by Tom Ruwitch
Some people can’t take, “Thanks, but no thanks,” for an answer.
One of those people chased me recently.
There are some great lessons for all marketers in this story.
It started with a cold-call message on LinkedIn from a guy who was recruiting leaders for his peer advisory board business.
His message asked if I ever considered using my “experience to help others become more successful in their businesses?”
That’s a good question, I thought. Yes, my work is all about helping others become more successful.
I read further. He told me my “experience could translate incredibly well into Business and Executive Coaching.”
He asked me to complete a survey to see “what’s happening” within my company.
I’m not interested in running a peer advisory board, but I wanted to see how he used his survey to market the business and recruit prospects.
I was impressed. The survey did a great job of screening prospects.
It asked a bunch of questions about the impact COVID was having on my business over the short- and long-run. It asked me to rate “the stability of your current career or job.” It asked for my current salary range. It asked whether I ever considered owning my own business. It asked me to identify benefits I might value most if I ran my own business.
Those are all great questions to narrow the field and find ideal prospects: experienced business people who are worried about their future, dissatisfied with their current work, and seeking more fulfilling opportunities.
I completed the survey, and a few days later, I received another message from the guy:
“Based on your feedback, I think you could be a fantastic coach and I’d love to set up a time to find out a little more about you.”
Here’s the funny (and sad thing): In the survey, I said, I love my current work. I already own a business. I’m confident about the future. I have no desire to change. I don’t want to be an executive coach.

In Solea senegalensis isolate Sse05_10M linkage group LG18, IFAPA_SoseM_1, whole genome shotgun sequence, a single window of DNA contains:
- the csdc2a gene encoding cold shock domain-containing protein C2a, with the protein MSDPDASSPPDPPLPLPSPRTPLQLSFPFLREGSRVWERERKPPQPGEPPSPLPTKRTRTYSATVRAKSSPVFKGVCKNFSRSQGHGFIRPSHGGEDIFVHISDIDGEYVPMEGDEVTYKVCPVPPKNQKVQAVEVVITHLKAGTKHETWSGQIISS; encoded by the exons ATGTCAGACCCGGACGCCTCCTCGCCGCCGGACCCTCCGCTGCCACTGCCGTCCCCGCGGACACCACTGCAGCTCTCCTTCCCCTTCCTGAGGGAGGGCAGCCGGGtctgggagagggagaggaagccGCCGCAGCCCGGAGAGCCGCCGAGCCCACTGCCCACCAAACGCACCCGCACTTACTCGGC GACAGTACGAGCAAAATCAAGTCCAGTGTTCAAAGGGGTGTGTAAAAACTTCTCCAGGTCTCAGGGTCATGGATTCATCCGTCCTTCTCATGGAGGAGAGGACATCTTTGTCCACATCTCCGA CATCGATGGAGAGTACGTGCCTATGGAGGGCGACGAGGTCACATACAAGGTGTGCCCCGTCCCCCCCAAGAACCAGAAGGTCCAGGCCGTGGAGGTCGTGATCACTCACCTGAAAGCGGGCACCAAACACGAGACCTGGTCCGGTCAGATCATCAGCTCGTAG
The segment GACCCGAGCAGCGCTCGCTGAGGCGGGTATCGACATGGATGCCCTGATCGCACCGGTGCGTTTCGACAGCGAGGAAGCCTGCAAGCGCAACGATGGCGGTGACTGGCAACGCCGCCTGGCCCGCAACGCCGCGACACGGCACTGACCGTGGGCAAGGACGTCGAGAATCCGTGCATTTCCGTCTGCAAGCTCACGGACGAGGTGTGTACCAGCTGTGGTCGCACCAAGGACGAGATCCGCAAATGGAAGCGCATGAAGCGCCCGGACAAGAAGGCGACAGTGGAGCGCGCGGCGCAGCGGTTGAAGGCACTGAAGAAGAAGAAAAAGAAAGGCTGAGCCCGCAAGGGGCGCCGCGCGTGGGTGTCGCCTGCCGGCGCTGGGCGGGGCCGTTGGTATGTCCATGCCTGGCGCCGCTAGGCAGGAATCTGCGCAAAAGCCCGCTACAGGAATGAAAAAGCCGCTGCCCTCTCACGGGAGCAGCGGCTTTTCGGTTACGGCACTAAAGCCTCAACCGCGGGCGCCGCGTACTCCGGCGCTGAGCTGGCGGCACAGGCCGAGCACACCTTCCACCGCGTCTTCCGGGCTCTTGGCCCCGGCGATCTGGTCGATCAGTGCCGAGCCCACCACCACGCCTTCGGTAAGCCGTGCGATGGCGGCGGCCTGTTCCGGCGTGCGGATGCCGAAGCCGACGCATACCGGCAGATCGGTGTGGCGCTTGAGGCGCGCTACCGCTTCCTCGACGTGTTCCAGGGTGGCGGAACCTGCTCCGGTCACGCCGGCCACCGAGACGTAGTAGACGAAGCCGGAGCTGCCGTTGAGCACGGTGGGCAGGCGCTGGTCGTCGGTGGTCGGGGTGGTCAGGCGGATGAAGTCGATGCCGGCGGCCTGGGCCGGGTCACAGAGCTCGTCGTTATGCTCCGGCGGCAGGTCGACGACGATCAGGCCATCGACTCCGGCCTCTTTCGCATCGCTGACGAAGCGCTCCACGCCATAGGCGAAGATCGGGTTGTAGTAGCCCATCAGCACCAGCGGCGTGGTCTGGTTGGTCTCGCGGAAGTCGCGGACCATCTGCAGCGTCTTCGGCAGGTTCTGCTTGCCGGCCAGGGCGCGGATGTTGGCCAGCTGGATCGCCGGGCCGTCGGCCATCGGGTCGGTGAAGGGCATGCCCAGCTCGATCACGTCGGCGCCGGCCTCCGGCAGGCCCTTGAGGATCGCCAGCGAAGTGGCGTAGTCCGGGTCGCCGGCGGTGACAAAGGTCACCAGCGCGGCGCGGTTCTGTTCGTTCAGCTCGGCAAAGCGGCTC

My survey responses were loud and clear: “Thanks but no thanks.”
I don’t know how to explain his “Let’s meet” follow-up.
Maybe it was sent automatically (without him actually reviewing my feedback).
Maybe he can’t read very well. Maybe he heard me say, “No thanks,” but figured he’d push anyway.
Whatever the case, he kept chasing me after I signaled I was not interested.
That annoys me. Maybe he doesn’t care about that.
But he should care about this: He’s wasting time chasing “prospects” who aren’t really prospects.
The marketing lessons:
1. Devise tactics to identify real prospects and discard the suspects.
2. Chase only the prospects. Don’t chase the suspects who say, “No thanks.”
This guy got #1 right. The survey was well-written and could have done a great job of separating prospects from suspects.
But he fumbled #2. I’m sure I’m not the only suspect he chased. The more he does that, the more time he wastes, the more people he annoys, and the less he grows his business.
Surveys are great prospecting tools. But you have to listen to the feedback and act accordingly.
Tom Ruwitch is the founder and former CEO of MarketVolt, which was recently acquired by Benchmark Email. Tom now runs StoryUp Marketing, which helps businesses tune up their stories so prospects and customers tune in. For more information, including a free story assessment, visit StoryUpMarketing.com.